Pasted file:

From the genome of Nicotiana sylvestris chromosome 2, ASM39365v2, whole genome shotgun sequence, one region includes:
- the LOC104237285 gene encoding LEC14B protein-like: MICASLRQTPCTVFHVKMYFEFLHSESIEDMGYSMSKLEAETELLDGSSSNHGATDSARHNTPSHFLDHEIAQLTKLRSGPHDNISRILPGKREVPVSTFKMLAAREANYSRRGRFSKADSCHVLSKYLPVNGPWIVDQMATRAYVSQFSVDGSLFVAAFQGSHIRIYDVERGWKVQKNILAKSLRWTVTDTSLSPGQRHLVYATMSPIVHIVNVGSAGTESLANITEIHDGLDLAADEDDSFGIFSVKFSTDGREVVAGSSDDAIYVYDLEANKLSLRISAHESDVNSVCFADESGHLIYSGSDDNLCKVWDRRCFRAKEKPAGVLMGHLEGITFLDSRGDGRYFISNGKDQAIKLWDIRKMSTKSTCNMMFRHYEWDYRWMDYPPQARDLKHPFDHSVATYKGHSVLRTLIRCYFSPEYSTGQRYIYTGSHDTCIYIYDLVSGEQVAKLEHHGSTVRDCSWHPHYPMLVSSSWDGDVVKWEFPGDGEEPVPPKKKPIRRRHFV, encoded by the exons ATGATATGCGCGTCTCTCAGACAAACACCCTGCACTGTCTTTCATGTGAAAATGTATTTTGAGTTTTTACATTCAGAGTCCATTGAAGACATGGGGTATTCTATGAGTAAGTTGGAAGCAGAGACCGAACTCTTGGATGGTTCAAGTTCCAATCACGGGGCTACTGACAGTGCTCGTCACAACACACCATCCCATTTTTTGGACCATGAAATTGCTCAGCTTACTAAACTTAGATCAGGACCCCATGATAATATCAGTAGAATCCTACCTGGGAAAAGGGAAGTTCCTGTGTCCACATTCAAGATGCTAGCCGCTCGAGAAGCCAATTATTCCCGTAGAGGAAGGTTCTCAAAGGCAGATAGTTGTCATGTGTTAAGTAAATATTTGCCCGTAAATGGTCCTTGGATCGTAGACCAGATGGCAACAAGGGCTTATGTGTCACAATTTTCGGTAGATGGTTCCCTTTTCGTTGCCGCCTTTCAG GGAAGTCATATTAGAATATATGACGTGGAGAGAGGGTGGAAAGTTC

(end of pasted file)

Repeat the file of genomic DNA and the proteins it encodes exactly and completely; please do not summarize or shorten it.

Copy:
From the genome of Nicotiana sylvestris chromosome 2, ASM39365v2, whole genome shotgun sequence, one region includes:
- the LOC104237285 gene encoding LEC14B protein-like: MICASLRQTPCTVFHVKMYFEFLHSESIEDMGYSMSKLEAETELLDGSSSNHGATDSARHNTPSHFLDHEIAQLTKLRSGPHDNISRILPGKREVPVSTFKMLAAREANYSRRGRFSKADSCHVLSKYLPVNGPWIVDQMATRAYVSQFSVDGSLFVAAFQGSHIRIYDVERGWKVQKNILAKSLRWTVTDTSLSPGQRHLVYATMSPIVHIVNVGSAGTESLANITEIHDGLDLAADEDDSFGIFSVKFSTDGREVVAGSSDDAIYVYDLEANKLSLRISAHESDVNSVCFADESGHLIYSGSDDNLCKVWDRRCFRAKEKPAGVLMGHLEGITFLDSRGDGRYFISNGKDQAIKLWDIRKMSTKSTCNMMFRHYEWDYRWMDYPPQARDLKHPFDHSVATYKGHSVLRTLIRCYFSPEYSTGQRYIYTGSHDTCIYIYDLVSGEQVAKLEHHGSTVRDCSWHPHYPMLVSSSWDGDVVKWEFPGDGEEPVPPKKKPIRRRHFV, encoded by the exons ATGATATGCGCGTCTCTCAGACAAACACCCTGCACTGTCTTTCATGTGAAAATGTATTTTGAGTTTTTACATTCAGAGTCCATTGAAGACATGGGGTATTCTATGAGTAAGTTGGAAGCAGAGACCGAACTCTTGGATGGTTCAAGTTCCAATCACGGGGCTACTGACAGTGCTCGTCACAACACACCATCCCATTTTTTGGACCATGAAATTGCTCAGCTTACTAAACTTAGATCAGGACCCCATGATAATATCAGTAGAATCCTACCTGGGAAAAGGGAAGTTCCTGTGTCCACATTCAAGATGCTAGCCGCTCGAGAAGCCAATTATTCCCGTAGAGGAAGGTTCTCAAAGGCAGATAGTTGTCATGTGTTAAGTAAATATTTGCCCGTAAATGGTCCTTGGATCGTAGACCAGATGGCAACAAGGGCTTATGTGTCACAATTTTCGGTAGATGGTTCCCTTTTCGTTGCCGCCTTTCAG GGAAGTCATATTAGAATATATGACGTGGAGAGAGGGTGGAAAGTTC